On the final day of its 2009-2010 term, the US Supreme Court in Bilski v. Kappos finally issued its long-awaited decision on so-called business method patents.
The court, in three divided but oddly in agreement opinions, unanimously ruled that Bilski’s claimed method covering the hedging of risks in commodities trading was not patentable. The reason? The court found that the Bilski claimed method was directed to an “abstract idea”.
That said, did the court reach a decision on whether business methods can ever be patentable? The answer is a resounding no! From its opinions, it would appear that four of the Supreme Court’s nine Justices (Kennedy, Thomas, Roberts and Alito) believe that business methods can possibly be patented.
Four other Justices (Stevens, Ginsburg, Breyer and most recently seated Sotomayor) do not believe that such methods can be patented. The remaining Justice (Scalia) appears undecided, although he joined in much of Justice Kennedy’s views.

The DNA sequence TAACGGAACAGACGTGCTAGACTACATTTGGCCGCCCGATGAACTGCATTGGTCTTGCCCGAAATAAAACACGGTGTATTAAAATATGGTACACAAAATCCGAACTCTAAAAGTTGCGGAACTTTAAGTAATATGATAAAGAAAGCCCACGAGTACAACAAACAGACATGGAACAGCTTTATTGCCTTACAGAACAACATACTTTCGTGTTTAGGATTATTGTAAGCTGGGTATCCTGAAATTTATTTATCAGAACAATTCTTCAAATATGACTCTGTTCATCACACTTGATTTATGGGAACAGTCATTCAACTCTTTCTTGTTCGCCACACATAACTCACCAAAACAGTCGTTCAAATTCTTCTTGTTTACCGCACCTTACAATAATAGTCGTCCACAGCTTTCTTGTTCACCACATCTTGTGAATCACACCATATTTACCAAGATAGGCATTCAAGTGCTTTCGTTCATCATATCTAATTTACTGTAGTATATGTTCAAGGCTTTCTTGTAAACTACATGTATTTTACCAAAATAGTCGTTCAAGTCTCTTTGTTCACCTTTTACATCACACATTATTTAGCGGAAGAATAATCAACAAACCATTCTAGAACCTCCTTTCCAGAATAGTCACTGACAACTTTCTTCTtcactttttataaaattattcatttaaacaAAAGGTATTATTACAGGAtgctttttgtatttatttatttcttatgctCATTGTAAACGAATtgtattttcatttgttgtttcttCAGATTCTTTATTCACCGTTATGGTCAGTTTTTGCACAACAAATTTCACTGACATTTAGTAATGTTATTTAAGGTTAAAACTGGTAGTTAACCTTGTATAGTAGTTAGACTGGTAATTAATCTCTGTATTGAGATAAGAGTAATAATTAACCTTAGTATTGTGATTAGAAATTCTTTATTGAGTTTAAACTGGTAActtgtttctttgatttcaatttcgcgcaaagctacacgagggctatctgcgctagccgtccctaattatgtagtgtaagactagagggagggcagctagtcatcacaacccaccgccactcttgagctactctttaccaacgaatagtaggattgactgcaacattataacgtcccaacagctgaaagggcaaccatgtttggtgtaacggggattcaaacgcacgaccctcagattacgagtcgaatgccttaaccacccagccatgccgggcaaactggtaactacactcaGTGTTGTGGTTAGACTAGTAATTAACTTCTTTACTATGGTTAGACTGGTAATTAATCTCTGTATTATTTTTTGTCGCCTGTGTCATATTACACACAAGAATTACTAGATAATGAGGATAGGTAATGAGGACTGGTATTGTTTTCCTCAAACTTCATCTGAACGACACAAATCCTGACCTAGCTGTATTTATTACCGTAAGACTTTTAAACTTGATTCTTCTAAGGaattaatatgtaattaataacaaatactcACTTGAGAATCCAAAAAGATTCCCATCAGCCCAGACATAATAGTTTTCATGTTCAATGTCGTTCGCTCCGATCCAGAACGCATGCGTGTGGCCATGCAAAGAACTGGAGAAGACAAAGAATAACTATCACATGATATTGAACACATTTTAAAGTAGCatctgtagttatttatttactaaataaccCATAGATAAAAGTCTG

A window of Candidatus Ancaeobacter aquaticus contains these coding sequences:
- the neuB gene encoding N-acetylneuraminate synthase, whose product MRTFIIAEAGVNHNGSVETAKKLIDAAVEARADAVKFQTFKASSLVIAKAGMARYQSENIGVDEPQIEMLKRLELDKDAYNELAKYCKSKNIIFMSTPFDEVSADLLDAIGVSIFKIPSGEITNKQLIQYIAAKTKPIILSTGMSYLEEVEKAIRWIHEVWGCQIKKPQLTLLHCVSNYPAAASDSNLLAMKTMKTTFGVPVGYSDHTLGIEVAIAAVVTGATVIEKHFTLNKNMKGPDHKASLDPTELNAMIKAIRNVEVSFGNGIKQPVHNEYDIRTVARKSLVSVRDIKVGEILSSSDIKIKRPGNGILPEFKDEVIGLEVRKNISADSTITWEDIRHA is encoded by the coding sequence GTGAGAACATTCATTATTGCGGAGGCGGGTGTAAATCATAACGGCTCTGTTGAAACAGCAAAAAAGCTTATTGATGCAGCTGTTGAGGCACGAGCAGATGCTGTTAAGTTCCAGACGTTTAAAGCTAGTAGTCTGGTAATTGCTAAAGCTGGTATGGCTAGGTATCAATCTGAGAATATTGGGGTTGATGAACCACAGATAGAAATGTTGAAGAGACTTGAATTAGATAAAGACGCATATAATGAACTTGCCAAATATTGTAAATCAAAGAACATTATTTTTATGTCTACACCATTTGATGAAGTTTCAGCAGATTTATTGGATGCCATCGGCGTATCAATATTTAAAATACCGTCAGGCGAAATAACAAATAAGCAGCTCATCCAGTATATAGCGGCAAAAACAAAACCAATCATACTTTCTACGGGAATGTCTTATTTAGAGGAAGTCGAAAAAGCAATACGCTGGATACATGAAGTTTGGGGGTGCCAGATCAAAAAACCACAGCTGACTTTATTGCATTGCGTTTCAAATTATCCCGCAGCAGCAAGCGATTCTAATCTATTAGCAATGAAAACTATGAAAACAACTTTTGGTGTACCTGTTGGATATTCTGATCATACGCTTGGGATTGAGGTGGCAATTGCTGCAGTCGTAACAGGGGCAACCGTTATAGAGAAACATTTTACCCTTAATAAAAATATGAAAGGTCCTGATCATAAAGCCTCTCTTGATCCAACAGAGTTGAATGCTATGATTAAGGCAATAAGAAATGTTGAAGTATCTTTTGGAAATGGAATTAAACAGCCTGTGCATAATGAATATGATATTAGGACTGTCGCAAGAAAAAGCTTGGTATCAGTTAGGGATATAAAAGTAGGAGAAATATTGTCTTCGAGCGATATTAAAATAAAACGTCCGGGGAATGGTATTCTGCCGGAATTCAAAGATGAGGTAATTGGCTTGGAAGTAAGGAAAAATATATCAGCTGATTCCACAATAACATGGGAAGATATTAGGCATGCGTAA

To continue reading, you need a subscription to WIPR. Start a subscription to WIPR for £455.
In-house feature articles, the archive and expert comment require a paid subscription. Subscribe now.
Want to give it a try? We are offering a two week free trial to the WIPR website – register and select “Free Trial” to begin access to the full WIPR archive and read the latest news, features and expert comment. Begin your free trial here.
Is your 2 week free trial about to end? Upgrade to a 12 month subscription for £455 now.
If you have already subscribed please login.
If you have any technical issues please email tech support.
Supreme Court, Bilski